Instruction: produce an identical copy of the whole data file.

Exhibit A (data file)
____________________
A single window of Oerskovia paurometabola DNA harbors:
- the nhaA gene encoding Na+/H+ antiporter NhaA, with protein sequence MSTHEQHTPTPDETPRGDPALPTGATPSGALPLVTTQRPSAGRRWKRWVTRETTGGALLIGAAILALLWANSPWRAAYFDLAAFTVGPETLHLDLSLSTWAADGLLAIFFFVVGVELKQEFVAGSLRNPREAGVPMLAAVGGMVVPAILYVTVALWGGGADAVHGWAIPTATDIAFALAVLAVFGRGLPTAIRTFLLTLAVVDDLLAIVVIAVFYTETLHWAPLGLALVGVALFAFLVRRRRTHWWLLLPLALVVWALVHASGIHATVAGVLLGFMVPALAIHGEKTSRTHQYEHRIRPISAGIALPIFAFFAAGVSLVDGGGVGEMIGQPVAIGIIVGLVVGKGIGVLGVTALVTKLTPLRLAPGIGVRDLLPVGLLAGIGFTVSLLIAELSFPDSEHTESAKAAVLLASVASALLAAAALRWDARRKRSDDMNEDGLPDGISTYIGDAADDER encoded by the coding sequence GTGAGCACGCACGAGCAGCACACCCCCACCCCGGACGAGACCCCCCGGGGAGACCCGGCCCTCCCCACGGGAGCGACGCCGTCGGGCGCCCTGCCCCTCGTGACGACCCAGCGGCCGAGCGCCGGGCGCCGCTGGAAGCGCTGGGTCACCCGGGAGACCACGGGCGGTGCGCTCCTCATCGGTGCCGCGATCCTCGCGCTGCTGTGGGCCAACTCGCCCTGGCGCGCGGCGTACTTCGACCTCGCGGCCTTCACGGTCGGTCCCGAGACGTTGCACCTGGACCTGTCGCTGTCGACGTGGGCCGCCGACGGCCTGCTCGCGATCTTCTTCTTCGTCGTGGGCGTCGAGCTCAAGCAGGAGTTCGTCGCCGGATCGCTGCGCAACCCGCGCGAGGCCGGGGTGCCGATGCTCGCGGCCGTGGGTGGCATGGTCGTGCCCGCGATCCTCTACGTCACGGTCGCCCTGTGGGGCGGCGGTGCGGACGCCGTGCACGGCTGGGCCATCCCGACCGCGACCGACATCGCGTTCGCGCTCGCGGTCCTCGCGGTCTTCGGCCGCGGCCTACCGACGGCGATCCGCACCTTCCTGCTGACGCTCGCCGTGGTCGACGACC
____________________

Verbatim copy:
A single window of Oerskovia paurometabola DNA harbors:
- the nhaA gene encoding Na+/H+ antiporter NhaA, with protein sequence MSTHEQHTPTPDETPRGDPALPTGATPSGALPLVTTQRPSAGRRWKRWVTRETTGGALLIGAAILALLWANSPWRAAYFDLAAFTVGPETLHLDLSLSTWAADGLLAIFFFVVGVELKQEFVAGSLRNPREAGVPMLAAVGGMVVPAILYVTVALWGGGADAVHGWAIPTATDIAFALAVLAVFGRGLPTAIRTFLLTLAVVDDLLAIVVIAVFYTETLHWAPLGLALVGVALFAFLVRRRRTHWWLLLPLALVVWALVHASGIHATVAGVLLGFMVPALAIHGEKTSRTHQYEHRIRPISAGIALPIFAFFAAGVSLVDGGGVGEMIGQPVAIGIIVGLVVGKGIGVLGVTALVTKLTPLRLAPGIGVRDLLPVGLLAGIGFTVSLLIAELSFPDSEHTESAKAAVLLASVASALLAAAALRWDARRKRSDDMNEDGLPDGISTYIGDAADDER encoded by the coding sequence GTGAGCACGCACGAGCAGCACACCCCCACCCCGGACGAGACCCCCCGGGGAGACCCGGCCCTCCCCACGGGAGCGACGCCGTCGGGCGCCCTGCCCCTCGTGACGACCCAGCGGCCGAGCGCCGGGCGCCGCTGGAAGCGCTGGGTCACCCGGGAGACCACGGGCGGTGCGCTCCTCATCGGTGCCGCGATCCTCGCGCTGCTGTGGGCCAACTCGCCCTGGCGCGCGGCGTACTTCGACCTCGCGGCCTTCACGGTCGGTCCCGAGACGTTGCACCTGGACCTGTCGCTGTCGACGTGGGCCGCCGACGGCCTGCTCGCGATCTTCTTCTTCGTCGTGGGCGTCGAGCTCAAGCAGGAGTTCGTCGCCGGATCGCTGCGCAACCCGCGCGAGGCCGGGGTGCCGATGCTCGCGGCCGTGGGTGGCATGGTCGTGCCCGCGATCCTCTACGTCACGGTCGCCCTGTGGGGCGGCGGTGCGGACGCCGTGCACGGCTGGGCCATCCCGACCGCGACCGACATCGCGTTCGCGCTCGCGGTCCTCGCGGTCTTCGGCCGCGGCCTACCGACGGCGATCCGCACCTTCCTGCTGACGCTCGCCGTGGTCGACGACC